Presburg, September 27th, 1830.

Dear Brother,

Peals of bells, drums and music, carriages on carriages, people hurrying in all directions, everywhere gay crowds, such is the general aspect around me, for to-morrow is to be the coronation of the King, which the whole city has been expecting since yesterday, and are now imploring that the sky may clear up, and wake bright and cheerful, for the grand ceremony which ought to have taken place yesterday was obliged to be deferred on account of the torrents of rain. This afternoon the sky is blue and beautiful, and the moon is now shining down tranquilly on the tumult of the city. To-morrow at a very early hour the Crown Prince is to take his oaths (as King of Hungary) in the large Market-place; he is then to go to church in grand procession, 24 attended by a whole array of bishops and nobles of the realm, and afterwards rides up the Königsberg, which lies opposite my windows, in order to wave his sword towards the banks of the Danube and the four quarters of the globe, in token that he takes possession of his new realm.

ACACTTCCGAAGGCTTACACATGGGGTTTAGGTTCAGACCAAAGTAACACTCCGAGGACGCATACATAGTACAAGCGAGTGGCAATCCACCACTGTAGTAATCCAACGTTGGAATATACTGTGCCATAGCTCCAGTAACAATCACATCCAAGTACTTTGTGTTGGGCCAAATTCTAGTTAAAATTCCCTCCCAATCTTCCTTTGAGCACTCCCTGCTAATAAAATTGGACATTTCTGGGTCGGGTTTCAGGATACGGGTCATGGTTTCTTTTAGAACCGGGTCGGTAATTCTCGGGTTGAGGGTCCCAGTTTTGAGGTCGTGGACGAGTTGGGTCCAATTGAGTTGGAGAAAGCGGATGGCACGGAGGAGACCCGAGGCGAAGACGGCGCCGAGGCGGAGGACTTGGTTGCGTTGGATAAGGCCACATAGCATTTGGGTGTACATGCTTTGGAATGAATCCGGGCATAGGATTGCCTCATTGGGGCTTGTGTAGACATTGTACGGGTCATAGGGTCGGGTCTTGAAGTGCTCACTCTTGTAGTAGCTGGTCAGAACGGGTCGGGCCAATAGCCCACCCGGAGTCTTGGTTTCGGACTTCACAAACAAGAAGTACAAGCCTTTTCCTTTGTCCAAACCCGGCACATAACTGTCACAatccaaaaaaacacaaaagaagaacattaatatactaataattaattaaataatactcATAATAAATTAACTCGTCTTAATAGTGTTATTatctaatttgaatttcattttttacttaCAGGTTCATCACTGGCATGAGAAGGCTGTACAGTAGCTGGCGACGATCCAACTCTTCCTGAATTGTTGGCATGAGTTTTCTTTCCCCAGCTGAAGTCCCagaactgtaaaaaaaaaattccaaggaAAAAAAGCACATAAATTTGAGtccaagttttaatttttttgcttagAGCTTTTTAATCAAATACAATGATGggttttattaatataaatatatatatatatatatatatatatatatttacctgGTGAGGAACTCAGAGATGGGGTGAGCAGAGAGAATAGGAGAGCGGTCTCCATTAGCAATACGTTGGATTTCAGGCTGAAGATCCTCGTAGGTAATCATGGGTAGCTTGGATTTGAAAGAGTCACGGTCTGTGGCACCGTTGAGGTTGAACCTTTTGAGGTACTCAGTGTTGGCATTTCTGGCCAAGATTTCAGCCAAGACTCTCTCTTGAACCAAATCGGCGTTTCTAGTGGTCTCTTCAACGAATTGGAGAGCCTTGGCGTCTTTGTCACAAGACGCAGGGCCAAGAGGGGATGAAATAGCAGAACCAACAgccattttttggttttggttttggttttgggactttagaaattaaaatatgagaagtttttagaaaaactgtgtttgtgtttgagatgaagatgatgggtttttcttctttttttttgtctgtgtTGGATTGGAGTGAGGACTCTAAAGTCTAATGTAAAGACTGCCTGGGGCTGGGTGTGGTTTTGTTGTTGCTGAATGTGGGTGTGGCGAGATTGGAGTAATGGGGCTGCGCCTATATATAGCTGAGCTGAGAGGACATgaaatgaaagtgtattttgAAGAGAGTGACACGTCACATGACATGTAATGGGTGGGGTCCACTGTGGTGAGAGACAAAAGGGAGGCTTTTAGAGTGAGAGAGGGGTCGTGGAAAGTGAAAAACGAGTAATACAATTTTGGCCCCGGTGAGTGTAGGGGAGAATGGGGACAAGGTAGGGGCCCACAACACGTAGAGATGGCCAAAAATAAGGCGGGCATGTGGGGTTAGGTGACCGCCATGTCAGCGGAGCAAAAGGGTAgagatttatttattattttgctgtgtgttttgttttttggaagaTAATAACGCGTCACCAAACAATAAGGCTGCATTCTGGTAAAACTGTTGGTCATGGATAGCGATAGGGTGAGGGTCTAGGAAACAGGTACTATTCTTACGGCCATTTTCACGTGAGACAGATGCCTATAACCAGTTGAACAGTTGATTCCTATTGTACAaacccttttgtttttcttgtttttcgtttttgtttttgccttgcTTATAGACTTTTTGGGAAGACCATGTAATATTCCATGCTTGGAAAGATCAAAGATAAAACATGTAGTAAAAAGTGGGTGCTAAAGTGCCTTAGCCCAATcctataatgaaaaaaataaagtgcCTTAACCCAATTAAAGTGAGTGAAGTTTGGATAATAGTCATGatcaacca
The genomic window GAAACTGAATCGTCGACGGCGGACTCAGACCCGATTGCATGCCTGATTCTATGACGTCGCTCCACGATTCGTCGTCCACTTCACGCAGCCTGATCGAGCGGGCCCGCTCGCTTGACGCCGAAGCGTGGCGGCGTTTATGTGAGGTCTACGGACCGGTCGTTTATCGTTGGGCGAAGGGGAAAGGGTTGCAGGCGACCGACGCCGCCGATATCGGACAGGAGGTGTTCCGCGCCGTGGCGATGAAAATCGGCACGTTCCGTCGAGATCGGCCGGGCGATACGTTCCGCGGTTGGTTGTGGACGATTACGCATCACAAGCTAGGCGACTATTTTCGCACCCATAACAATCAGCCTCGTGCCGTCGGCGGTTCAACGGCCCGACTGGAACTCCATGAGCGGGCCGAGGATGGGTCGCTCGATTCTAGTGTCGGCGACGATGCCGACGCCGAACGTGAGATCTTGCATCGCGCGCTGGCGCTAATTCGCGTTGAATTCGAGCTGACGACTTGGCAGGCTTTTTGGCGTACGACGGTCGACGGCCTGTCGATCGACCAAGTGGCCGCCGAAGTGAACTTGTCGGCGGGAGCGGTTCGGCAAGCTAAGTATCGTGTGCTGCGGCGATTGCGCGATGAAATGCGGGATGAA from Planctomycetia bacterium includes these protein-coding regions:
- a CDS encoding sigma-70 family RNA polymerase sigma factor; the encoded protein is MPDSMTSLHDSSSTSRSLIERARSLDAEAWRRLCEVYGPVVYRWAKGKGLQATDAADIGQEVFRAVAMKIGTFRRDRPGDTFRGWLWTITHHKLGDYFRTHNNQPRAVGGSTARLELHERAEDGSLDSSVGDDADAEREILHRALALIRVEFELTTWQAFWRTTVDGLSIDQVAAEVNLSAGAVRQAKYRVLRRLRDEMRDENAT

This excursion has made me acquainted with a new country; for Hungary with her magnates, her high dignitaries, her Oriental luxury, and also her barbarism, is to be seen here, and the streets offer a spectacle which is to me both novel and striking. We really seem here to approach closer to the East; the miserably obtuse peasants or serfs; the troops of gipsies; the equipages and retainers of the nobles overloaded with gold and gems, (for the grandees themselves are only visible through the closed windows of their carriages); then the singularly bold national physiognomy, the yellow hue, the long moustaches, the soft foreign idiom—all this makes the most motley impression in the world.